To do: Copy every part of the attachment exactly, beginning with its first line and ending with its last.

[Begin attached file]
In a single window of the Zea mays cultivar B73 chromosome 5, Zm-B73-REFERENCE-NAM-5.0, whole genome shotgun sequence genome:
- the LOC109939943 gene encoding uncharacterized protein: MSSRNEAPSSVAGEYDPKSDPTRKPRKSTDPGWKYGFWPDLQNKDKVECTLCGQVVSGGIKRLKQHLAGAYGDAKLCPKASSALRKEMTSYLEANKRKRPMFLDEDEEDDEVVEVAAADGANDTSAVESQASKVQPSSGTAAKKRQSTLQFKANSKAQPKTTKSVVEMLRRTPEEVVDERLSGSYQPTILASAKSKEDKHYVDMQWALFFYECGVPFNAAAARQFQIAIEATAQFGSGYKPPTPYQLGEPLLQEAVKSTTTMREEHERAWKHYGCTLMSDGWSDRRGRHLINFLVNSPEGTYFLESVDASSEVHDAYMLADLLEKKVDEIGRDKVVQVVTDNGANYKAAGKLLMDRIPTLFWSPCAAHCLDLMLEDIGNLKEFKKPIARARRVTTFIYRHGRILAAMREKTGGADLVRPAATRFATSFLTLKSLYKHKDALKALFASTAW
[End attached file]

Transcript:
In a single window of the Zea mays cultivar B73 chromosome 5, Zm-B73-REFERENCE-NAM-5.0, whole genome shotgun sequence genome:
- the LOC109939943 gene encoding uncharacterized protein: MSSRNEAPSSVAGEYDPKSDPTRKPRKSTDPGWKYGFWPDLQNKDKVECTLCGQVVSGGIKRLKQHLAGAYGDAKLCPKASSALRKEMTSYLEANKRKRPMFLDEDEEDDEVVEVAAADGANDTSAVESQASKVQPSSGTAAKKRQSTLQFKANSKAQPKTTKSVVEMLRRTPEEVVDERLSGSYQPTILASAKSKEDKHYVDMQWALFFYECGVPFNAAAARQFQIAIEATAQFGSGYKPPTPYQLGEPLLQEAVKSTTTMREEHERAWKHYGCTLMSDGWSDRRGRHLINFLVNSPEGTYFLESVDASSEVHDAYMLADLLEKKVDEIGRDKVVQVVTDNGANYKAAGKLLMDRIPTLFWSPCAAHCLDLMLEDIGNLKEFKKPIARARRVTTFIYRHGRILAAMREKTGGADLVRPAATRFATSFLTLKSLYKHKDALKALFASTAW